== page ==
Radiation to the brain is a component of our treatment of limited stage small cell lung cancer, even with no evidence of cancer there. Dr. Vivek Mehta, radiation oncologist, reviews why we would do such a thing.
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Small cell cancer is a type of lung cancer that presents in basically two formats. One format is that the disease is actually limited to what classically, in the old days, radiation oncologists called “the box,” meaning that it was limited to the chest. When we talk about limited stage small cell carcinoma, we’re talking, potentially, about a disease that is very responsive to treatment, and sometimes can be cured. When we cure those patients, with a combination of chemotherapy and radiation for limited stage small cell carcinoma, we often look to see if the cancer has spread to the brain. We do this by getting MRI studies of the brain; if there’s no evidence of disease in the brain, and the treatment has effectively worked in the chest at eradicating the disease, we all are very happy.
Unfortunately, if you follow these patients over time, they have a very high chance of having the cancer come back in the brain — the brain is thought to be a sanctuary site, meaning that it doesn’t get the treatment from the chemotherapy that the rest of the body gets, so if any cells have snuck up there, they sometimes can grow without the treatment that’s been delivered so far.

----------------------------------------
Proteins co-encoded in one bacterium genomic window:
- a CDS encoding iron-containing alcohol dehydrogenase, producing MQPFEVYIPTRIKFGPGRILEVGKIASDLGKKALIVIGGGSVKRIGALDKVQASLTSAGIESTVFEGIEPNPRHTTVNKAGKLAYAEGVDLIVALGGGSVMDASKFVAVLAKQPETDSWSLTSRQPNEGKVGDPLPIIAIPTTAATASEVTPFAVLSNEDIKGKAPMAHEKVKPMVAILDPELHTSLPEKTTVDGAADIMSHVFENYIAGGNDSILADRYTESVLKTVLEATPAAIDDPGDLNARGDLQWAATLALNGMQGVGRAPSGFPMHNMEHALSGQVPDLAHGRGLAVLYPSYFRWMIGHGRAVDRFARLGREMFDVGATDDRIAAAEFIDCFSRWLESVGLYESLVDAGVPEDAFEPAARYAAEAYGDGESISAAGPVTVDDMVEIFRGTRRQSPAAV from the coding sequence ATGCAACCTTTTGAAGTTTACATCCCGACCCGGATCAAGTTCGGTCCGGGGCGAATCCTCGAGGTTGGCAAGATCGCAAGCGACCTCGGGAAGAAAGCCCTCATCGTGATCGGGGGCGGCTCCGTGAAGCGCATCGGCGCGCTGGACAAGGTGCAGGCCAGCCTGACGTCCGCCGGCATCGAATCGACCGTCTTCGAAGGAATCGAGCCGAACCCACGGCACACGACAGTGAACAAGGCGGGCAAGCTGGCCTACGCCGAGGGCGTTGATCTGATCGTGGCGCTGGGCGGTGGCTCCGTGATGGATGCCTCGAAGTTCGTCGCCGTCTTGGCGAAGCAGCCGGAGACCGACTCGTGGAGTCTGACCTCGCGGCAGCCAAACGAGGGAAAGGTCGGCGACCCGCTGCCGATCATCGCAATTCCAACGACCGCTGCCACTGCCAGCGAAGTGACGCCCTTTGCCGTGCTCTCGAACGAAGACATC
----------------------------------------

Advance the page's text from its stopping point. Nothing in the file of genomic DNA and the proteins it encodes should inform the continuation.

One of the things that we’ve done in the past is deliver a very low dose of radiation to the whole brain, as a prophylactic treatment — that’s often called PCI, or prophylactic cranial irradiation. We offer this routinely to patients with limited stage disease because the studies have demonstrated that if you give prophylactic treatment, you reduce the chances of the cancer coming back in the brain, and if you reduce the chances of the cancer coming back in the brain, you presumably reduce the chances of all those symptoms that cancer in the brain can cause.
We often talk about the brain as being the “high rent district.” If we can keep cancer out of the brain, we can keep people much more functional, not have the risks of strokes, and mental problems, and seizures that cancer in the brain can cause, so we often give prophylactic cranial irradiation.
Prophylactic cranial irradiation is a little bit different than whole brain radiation: the doses that you give each day are lower, the dose that you give overall is lower, because you’re treating disease that you can’t see, you’re not treating the disease that is actually already there — hence the word prophylactic cranial irradiation.